The Florida real estate foreclosure nightmare is still not over, although Arizona has now surpassed them in the first few months of 2008, according to RealtyTrac. There are many factors that have contributed to the Florida real estate foreclosure nightmare: adjustable rate mortgages, an over-inflated housing market, and the loss of jobs in a recession. These factors have contributed to one of the worst foreclosure markets in the United States.
Even now, banks may feel like throwing up their hands in despair than trying to work out yet another foreclosure problem, seeing that those that could refinance have already done so. With the economy taking a nosedive, temporary solutions that stall foreclosure may not be enough to stall the process long enough to get the homeowner time to regroup and get back on their feet. No one seems to know how long the economy will be in the dumps, but the glut of foreclosed homes in the Florida real estate foreclosure nightmare continues to contribute to the problems there.
The Adjustable Rate Mortgages
Many of the adjustable rate mortgages taken out to finance homes in the Florida area reset, and even more are due to reset in the near future. These loans were sold to customers on the premise that they could refinance should the need arise, but with too many foreclosed homes on the market, the prices of the remaining homes have depreciated. This has left homeowners with a Floridian real estate nightmare that just gets worse over time.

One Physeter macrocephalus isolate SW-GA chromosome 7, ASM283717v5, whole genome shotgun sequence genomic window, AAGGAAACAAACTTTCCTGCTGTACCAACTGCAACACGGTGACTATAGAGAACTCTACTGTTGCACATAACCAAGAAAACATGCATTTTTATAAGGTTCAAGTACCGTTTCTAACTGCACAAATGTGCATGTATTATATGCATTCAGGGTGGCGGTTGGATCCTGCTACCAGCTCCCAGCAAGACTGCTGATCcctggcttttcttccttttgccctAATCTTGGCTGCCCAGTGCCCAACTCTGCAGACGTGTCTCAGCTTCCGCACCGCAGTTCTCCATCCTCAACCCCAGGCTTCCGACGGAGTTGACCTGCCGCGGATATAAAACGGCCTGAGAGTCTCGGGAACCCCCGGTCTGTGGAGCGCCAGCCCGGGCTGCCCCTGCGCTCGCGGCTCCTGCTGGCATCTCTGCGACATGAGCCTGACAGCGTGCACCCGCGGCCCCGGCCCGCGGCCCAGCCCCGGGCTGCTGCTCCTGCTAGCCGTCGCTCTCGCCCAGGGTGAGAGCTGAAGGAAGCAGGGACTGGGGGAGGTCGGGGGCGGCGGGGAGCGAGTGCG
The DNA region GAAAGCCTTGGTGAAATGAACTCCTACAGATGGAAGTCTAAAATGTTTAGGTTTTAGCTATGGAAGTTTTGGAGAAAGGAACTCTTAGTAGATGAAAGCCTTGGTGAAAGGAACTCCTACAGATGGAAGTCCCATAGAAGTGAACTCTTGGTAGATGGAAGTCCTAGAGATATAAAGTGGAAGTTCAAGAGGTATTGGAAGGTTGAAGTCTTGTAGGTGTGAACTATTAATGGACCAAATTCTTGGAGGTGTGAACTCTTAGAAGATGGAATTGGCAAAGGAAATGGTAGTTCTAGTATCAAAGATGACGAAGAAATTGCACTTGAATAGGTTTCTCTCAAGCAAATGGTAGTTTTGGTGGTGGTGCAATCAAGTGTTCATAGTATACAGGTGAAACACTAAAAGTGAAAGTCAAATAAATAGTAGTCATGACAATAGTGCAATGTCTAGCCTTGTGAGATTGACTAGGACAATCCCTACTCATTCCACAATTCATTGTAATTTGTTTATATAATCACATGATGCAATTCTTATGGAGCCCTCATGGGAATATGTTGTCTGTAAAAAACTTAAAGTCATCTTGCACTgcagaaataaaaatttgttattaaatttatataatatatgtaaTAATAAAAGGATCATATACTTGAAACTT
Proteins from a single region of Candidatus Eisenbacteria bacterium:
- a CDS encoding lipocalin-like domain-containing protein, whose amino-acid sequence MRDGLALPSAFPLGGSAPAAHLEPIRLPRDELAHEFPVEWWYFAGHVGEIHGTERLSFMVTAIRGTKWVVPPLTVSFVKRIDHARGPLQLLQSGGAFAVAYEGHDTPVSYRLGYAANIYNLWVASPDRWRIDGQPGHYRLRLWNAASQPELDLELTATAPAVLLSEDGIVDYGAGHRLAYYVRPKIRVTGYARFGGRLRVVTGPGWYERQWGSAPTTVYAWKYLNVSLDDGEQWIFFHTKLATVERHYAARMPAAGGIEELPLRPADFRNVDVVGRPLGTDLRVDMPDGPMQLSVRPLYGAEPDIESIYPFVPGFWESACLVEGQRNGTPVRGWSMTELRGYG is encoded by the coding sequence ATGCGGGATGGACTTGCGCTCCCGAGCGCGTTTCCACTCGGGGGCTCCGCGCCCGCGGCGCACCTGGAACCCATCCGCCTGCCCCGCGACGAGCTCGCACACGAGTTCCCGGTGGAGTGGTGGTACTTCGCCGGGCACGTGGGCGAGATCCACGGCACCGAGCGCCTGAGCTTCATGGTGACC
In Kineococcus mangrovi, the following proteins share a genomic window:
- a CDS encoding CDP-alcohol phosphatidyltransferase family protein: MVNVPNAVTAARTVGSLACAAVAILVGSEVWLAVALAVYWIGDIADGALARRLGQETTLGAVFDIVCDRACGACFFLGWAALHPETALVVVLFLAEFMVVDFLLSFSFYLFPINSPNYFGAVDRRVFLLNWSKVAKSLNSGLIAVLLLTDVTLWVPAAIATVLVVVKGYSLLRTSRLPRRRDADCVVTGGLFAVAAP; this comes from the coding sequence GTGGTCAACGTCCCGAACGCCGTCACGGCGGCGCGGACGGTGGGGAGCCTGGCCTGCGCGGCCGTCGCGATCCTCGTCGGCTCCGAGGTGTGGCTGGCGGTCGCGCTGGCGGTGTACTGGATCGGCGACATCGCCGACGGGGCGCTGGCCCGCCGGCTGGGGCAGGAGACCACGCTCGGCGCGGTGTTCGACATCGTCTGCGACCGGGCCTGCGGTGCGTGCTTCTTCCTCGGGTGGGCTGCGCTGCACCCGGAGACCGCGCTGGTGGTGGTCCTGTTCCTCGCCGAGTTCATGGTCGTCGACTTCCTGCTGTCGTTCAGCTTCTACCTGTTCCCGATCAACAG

Their homes may be worth far less than what they paid for them, if they bought at the height of the housing bubble, and this makes it impossible for them to refinance without making up the difference. Added to that are the potential fees associated with early refinancing and most loan modifications are not within reach of Florida homeowners. This has led to massive Florida real estate foreclosures around the state.
Fallout From Foreclosures
As the foreclosures affected prices, the economy began to sputter reigniting more woes in the Florida real estate foreclosure drama. Housing constructs slowed down and workers were laid off. People moved away to areas with better job prospects leaving jingle mail behind for lenders. The loss of revenue from residents affects small businesses and can cause jittery employers to lay off in anticipation of worse times.
Without a job, with rising prices, and falling home values, Floridians are left to wonder whether foreclosure isn’t the lesser of all evils. At the point where it became impossible to modify the loan or pay for it even if it was modified, most borrowers simply gave up and moved out.